When I first extracted their list months ago I interpreted that to mean that it shares glyphs with other languages, with nothing specific to Hopi alone. In looking at the list just now that appears to be the case.

    As for Tokelauan, the list has all the needed glyphs except for the stacked accents. I'm assuming those are special-purpose for linguistics which is why they are omitted. Omniglot does not list them. Geonames.de doesn't list the language, for reasons not known to me.
  • Well, you won't hear any argument from me that client procurement requirements are often daft when it comes to character sets, but it's hard to blame them. Most companies don't have script and language experts, or even text processing experts who really understand what Unicode is....
    @John Hudson or anybody, for that matter.  If most companies don't have script and language experts - which I'm sure they don't - do they recognize that they have a problem in that regard and are they willing to pay for a solution?  I'm thinking consulting.
  • Frode, 
    Leaving out the Western "keyboard" characters - meaning ASCII and beyond, is not a part of my logic. I think it's big mistake to leave them out of any font. 
    On this page:
    http://underware.nl/latin_plus/character_set/

    The basic Western chars are lumped together under the category: "Language non-specific" characters, whatever that means to the folks at Underware. 
  • @Frode Bo Helland There is only one list, at the download link. I don't see any in the list that have the basic character set.

    Their list really should include the accented glyph names for all languages in the list that use them. But then that could complicate things further because other sites such as Omniglot don't even mention them.
  • @Frode Bo Helland I don't have an explanation for the additional glyphs, but it wouldn't hurt to ask someone at Underware why they are there. Loanwords, maybe? I honestly don't know.
  • Pardon me while I take a piss.

  • @Frode Bo Helland I counted 24 accented glyphs for Norwegian in the list, yet other sources indicate there should be only 18-20. That's why it appears there are too many to me.

    I agree with you there are likely errors or omissions in that list, and I have found errors or omissions in other sources too. Working on adding to my character set has made me wish for an ultimate authority, but I'm not sure if that is even possible.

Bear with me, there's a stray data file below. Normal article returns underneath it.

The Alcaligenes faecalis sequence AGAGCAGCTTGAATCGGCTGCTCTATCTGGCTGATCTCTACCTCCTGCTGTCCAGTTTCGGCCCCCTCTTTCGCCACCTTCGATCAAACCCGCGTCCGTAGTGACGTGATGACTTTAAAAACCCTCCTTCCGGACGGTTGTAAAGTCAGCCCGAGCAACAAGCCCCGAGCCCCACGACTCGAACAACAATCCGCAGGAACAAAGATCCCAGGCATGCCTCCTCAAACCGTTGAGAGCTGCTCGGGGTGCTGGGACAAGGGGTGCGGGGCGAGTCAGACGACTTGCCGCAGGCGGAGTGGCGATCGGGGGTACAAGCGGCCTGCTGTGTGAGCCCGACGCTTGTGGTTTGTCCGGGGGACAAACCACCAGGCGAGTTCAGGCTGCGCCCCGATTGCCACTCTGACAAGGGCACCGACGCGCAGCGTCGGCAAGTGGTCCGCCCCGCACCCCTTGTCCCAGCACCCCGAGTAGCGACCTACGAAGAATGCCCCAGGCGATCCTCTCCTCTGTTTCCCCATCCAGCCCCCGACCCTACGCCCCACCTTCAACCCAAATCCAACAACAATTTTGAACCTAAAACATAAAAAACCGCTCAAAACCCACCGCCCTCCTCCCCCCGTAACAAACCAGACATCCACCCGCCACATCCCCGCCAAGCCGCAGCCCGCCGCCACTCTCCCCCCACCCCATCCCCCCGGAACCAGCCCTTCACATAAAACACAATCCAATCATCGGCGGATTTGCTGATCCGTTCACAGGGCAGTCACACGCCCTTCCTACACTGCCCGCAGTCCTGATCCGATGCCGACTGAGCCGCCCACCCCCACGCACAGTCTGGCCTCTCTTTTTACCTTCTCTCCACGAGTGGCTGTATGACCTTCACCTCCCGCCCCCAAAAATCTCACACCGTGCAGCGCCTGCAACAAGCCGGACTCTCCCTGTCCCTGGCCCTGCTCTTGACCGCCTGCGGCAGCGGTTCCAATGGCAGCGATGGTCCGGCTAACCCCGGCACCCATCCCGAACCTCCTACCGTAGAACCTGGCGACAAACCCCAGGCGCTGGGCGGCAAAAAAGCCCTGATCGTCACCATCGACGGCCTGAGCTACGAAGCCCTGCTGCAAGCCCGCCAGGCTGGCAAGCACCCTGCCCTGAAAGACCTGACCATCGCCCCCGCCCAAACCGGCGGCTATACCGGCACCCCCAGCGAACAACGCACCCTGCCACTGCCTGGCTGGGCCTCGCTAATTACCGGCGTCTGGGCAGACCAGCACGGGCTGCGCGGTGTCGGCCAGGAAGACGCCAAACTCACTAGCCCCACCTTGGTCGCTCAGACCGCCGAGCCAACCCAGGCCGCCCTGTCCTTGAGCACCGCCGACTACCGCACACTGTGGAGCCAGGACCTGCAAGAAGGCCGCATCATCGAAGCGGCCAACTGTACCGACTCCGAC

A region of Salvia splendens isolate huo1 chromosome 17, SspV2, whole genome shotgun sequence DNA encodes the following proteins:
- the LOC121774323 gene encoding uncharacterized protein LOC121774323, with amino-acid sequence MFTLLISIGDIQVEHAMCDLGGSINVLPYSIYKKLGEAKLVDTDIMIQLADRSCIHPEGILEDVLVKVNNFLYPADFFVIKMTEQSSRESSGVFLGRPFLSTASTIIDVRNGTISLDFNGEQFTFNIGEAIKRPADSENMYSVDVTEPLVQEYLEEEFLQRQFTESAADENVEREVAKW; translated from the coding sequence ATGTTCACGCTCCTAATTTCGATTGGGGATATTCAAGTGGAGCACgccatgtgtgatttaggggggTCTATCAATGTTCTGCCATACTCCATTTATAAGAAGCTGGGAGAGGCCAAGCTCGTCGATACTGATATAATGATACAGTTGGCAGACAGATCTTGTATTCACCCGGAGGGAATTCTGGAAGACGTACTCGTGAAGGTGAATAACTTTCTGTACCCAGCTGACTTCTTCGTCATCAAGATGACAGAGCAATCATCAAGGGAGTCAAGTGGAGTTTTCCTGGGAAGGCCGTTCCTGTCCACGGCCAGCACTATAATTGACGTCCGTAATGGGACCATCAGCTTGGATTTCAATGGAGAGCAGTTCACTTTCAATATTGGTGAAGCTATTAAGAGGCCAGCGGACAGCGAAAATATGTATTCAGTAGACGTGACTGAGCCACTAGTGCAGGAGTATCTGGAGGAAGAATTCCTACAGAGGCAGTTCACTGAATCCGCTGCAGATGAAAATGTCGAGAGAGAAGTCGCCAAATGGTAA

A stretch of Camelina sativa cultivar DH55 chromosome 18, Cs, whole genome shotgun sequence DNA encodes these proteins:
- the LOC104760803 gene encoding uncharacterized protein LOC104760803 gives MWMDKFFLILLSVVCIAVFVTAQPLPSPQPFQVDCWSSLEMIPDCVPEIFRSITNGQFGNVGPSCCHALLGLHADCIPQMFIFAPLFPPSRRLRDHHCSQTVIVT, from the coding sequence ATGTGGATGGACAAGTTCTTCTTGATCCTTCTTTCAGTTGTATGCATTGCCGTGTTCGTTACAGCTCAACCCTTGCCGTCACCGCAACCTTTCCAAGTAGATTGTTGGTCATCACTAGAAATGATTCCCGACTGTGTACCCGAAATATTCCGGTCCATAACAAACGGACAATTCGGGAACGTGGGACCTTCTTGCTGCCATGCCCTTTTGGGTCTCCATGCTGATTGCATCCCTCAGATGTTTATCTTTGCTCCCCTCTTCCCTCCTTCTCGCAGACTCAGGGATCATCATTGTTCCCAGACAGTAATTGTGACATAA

• Thanks Frode. That's the info I had on Norwegian so I'm good on that.
  • Ray LarabieRay Larabie Posts: 911
    edited February 2016
    I think I might have derailed this thread but I think this topic is very important. I imagine there are a lot of new type designers who are curious about extending Latin language coverage.

    I just want to mention a few characters that consider I academic: IPA, Pinyin and Esperanto. The reason I categorize academic characters separate is so I can skip them in display fonts.

    If you're ever explored Latin Extended B, you'll have noticed that there are loads of historical IPA characters. If you're a new to type design and you haven't bothered with combining accents because it looks like a bother, I've come up with a reduced set. If you eliminate the IPA-only combining accents, you're left with only 17 characters*.

    0300 grave
    0301 acute
    0302 circumflex
    0303 tilde
    0304 macron
    0306 breve
    0307 dot accent
    0308 dieresis
    030A ring
    030B double acute
    030C caron
    0313 comma (like gcommaccent)
    0323 dot below
    0326 comma below
    0328 ogonek
    0337 slash (like Oslash)
    0338 slash (like oslash)

    I'm not sure if these are required if you're already including an Vietnamese set.

    0309 hook above
    031B horn

    * circumflex below is used for the Venda language but there are locations for those characters in the Latin Extended Additional Range.